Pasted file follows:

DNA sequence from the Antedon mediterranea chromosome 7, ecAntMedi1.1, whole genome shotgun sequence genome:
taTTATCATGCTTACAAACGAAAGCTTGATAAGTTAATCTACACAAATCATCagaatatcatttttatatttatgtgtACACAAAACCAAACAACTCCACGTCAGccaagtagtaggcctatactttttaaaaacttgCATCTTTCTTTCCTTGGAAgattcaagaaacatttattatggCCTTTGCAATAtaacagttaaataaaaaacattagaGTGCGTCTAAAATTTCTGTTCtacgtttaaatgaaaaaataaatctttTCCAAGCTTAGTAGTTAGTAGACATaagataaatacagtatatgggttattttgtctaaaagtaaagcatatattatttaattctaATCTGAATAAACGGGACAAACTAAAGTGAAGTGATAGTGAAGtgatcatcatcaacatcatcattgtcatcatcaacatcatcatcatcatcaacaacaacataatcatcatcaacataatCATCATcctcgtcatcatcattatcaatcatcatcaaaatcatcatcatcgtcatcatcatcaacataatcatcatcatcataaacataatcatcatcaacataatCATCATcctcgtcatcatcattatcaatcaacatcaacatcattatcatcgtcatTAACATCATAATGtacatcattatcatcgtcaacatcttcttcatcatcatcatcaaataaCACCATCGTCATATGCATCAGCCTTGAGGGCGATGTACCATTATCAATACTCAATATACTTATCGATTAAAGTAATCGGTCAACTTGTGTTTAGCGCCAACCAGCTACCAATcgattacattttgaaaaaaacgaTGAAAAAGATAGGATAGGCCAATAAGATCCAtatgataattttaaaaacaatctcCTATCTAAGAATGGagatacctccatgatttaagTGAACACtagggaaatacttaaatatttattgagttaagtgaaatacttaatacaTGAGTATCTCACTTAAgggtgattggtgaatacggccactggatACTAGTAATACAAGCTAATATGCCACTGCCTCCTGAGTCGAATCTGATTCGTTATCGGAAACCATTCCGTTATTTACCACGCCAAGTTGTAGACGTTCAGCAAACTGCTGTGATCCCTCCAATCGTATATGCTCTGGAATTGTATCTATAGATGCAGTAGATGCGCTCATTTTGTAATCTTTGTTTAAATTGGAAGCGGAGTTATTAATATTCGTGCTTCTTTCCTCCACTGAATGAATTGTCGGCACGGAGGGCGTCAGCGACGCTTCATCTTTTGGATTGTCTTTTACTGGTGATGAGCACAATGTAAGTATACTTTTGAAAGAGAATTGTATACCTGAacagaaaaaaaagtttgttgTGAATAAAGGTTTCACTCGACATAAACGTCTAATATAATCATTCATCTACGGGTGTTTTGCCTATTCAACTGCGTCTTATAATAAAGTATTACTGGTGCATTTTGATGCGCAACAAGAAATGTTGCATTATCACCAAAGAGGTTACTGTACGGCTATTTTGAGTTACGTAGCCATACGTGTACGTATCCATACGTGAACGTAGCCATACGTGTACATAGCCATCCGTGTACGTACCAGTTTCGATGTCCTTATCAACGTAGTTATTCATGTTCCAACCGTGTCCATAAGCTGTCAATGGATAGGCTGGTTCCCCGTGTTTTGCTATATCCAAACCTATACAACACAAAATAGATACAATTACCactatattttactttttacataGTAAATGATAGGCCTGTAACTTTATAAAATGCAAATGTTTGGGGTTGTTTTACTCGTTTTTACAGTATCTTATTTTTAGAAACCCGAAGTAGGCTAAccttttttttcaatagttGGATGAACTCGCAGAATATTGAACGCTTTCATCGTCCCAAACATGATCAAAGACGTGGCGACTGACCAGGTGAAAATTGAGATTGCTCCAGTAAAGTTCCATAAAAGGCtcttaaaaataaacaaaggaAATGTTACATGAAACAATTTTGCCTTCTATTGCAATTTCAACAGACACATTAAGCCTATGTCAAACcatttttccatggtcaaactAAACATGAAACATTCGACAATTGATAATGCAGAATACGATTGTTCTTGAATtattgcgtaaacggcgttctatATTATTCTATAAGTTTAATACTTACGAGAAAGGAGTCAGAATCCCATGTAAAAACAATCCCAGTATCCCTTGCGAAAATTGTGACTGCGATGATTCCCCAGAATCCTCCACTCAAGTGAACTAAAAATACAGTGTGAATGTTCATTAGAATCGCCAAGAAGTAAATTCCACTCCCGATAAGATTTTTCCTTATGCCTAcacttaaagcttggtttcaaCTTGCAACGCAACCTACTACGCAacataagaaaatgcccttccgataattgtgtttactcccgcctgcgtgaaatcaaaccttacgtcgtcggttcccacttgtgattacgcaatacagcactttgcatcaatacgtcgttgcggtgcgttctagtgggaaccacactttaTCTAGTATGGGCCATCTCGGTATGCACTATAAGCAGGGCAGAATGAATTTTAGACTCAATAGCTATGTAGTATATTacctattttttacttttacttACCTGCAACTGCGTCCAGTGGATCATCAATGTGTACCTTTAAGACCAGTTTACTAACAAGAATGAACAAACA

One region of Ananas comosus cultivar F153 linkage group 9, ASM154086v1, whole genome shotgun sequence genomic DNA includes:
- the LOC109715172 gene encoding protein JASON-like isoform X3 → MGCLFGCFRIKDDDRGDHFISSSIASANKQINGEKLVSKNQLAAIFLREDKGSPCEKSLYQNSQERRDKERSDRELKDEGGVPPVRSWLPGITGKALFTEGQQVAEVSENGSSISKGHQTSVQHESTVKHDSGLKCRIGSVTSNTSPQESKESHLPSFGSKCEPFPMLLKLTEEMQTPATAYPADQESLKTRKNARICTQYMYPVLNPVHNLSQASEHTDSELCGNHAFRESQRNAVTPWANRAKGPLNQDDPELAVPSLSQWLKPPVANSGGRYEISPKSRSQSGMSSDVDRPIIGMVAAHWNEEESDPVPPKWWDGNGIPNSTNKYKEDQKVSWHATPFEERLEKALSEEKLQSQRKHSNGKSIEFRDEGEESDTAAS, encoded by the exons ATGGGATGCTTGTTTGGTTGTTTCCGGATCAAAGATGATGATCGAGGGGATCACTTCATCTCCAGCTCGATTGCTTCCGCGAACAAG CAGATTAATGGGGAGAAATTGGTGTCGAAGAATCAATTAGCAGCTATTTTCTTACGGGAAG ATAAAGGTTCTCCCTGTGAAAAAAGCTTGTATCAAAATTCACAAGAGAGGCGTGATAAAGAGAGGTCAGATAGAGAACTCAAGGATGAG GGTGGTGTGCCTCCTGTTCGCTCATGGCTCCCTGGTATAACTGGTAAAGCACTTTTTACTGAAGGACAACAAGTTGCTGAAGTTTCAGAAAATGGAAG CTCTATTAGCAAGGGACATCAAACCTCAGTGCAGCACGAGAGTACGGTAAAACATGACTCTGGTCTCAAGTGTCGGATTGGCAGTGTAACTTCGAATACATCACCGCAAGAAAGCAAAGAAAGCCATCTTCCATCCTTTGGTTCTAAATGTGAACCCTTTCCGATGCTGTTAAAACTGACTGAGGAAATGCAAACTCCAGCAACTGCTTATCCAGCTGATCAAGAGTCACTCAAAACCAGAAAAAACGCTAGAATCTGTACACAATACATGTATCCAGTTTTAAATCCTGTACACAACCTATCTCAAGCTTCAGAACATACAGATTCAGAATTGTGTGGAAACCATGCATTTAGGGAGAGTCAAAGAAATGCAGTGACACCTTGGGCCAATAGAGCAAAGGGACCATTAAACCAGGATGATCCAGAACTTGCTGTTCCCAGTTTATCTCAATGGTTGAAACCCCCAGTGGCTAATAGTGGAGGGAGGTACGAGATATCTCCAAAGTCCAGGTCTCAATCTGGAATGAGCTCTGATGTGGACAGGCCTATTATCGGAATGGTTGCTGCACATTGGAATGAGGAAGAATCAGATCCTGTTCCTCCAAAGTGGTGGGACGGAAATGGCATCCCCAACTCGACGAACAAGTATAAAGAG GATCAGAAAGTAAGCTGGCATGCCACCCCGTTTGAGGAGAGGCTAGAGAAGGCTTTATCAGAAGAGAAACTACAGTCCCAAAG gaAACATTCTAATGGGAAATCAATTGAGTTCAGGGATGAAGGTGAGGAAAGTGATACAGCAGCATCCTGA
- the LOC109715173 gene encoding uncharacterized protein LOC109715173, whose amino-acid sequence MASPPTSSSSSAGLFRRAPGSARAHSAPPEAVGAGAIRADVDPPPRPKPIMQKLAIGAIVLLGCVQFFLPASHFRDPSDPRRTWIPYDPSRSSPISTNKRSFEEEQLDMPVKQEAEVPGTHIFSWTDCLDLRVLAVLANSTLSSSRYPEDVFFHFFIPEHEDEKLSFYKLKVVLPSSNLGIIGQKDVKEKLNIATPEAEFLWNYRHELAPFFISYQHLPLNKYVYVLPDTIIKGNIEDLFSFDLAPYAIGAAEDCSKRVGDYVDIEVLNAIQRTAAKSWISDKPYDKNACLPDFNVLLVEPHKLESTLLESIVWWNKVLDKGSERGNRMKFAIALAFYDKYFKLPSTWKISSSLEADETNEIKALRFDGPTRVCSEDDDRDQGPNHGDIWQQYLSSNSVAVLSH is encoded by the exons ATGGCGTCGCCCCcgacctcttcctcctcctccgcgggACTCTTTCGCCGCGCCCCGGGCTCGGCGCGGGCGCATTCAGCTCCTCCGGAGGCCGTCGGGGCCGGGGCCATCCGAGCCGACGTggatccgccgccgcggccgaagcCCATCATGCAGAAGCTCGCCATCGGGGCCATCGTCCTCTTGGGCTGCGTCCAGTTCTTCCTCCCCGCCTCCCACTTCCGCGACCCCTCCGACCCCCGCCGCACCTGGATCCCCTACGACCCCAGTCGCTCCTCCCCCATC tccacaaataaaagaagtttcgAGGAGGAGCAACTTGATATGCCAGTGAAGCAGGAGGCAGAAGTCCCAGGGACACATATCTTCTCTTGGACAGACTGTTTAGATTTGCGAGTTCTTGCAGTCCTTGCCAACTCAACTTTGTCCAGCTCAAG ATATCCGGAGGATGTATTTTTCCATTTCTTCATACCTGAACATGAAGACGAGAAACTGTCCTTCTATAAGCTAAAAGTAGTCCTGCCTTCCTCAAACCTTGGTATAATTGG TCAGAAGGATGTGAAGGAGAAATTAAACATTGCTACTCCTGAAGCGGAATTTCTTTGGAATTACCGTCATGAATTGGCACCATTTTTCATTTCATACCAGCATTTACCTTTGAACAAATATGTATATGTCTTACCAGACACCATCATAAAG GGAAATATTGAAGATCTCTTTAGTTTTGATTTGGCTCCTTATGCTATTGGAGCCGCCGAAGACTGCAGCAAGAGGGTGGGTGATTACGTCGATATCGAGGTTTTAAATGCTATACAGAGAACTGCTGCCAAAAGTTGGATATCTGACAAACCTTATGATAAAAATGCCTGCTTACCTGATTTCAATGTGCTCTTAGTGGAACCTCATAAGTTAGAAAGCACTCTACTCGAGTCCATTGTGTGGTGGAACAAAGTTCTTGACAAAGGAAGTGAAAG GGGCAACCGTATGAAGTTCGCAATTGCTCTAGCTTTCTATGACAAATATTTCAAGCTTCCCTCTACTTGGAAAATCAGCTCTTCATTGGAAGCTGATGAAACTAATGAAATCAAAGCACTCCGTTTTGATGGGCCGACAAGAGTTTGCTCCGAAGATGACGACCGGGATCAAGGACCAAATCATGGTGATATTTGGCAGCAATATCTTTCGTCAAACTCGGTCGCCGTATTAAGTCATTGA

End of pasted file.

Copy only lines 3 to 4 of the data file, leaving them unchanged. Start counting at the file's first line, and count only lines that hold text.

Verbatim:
One region of Ananas comosus cultivar F153 linkage group 9, ASM154086v1, whole genome shotgun sequence genomic DNA includes:
- the LOC109715172 gene encoding protein JASON-like isoform X3 → MGCLFGCFRIKDDDRGDHFISSSIASANKQINGEKLVSKNQLAAIFLREDKGSPCEKSLYQNSQERRDKERSDRELKDEGGVPPVRSWLPGITGKALFTEGQQVAEVSENGSSISKGHQTSVQHESTVKHDSGLKCRIGSVTSNTSPQESKESHLPSFGSKCEPFPMLLKLTEEMQTPATAYPADQESLKTRKNARICTQYMYPVLNPVHNLSQASEHTDSELCGNHAFRESQRNAVTPWANRAKGPLNQDDPELAVPSLSQWLKPPVANSGGRYEISPKSRSQSGMSSDVDRPIIGMVAAHWNEEESDPVPPKWWDGNGIPNSTNKYKEDQKVSWHATPFEERLEKALSEEKLQSQRKHSNGKSIEFRDEGEESDTAAS, encoded by the exons ATGGGATGCTTGTTTGGTTGTTTCCGGATCAAAGATGATGATCGAGGGGATCACTTCATCTCCAGCTCGATTGCTTCCGCGAACAAG CAGATTAATGGGGAGAAATTGGTGTCGAAGAATCAATTAGCAGCTATTTTCTTACGGGAAG ATAAAGGTTCTCCCTGTGAAAAAAGCTTGTATCAAAATTCACAAGAGAGGCGTGATAAAGAGAGGTCAGATAGAGAACTCAAGGATGAG GGTGGTGTGCCTCCTGTTCGCTCATGGCTCCCTGGTATAACTGGTAAAGCACTTTTTACTGAAGGACAACAAGTTGCTGAAGTTTCAGAAAATGGAAG CTCTATTAGCAAGGGACATCAAACCTCAGTGCAGCACGAGAGTACGGTAAAACATGACTCTGGTCTCAAGTGTCGGATTGGCAGTGTAACTTCGAATACATCACCGCAAGAAAGCAAAGAAAGCCATCTTCCATCCTTTGGTTCTAAATGTGAACCCTTTCCGATGCTGTTAAAACTGACTGAGGAAATGCAAACTCCAGCAACTGCTTATCCAGCTGATCAAGAGTCACTCAAAACCAGAAAAAACGCTAGAATCTGTACACAATACATGTATCCAGTTTTAAATCCTGTACACAACCTATCTCAAGCTTCAGAACATACAGATTCAGAATTGTGTGGAAACCATGCATTTAGGGAGAGTCAAAGAAATGCAGTGACACCTTGGGCCAATAGAGCAAAGGGACCATTAAACCAGGATGATCCAGAACTTGCTGTTCCCAGTTTATCTCAATGGTTGAAACCCCCAGTGGCTAATAGTGGAGGGAGGTACGAGATATCTCCAAAGTCCAGGTCTCAATCTGGAATGAGCTCTGATGTGGACAGGCCTATTATCGGAATGGTTGCTGCACATTGGAATGAGGAAGAATCAGATCCTGTTCCTCCAAAGTGGTGGGACGGAAATGGCATCCCCAACTCGACGAACAAGTATAAAGAG GATCAGAAAGTAAGCTGGCATGCCACCCCGTTTGAGGAGAGGCTAGAGAAGGCTTTATCAGAAGAGAAACTACAGTCCCAAAG gaAACATTCTAATGGGAAATCAATTGAGTTCAGGGATGAAGGTGAGGAAAGTGATACAGCAGCATCCTGA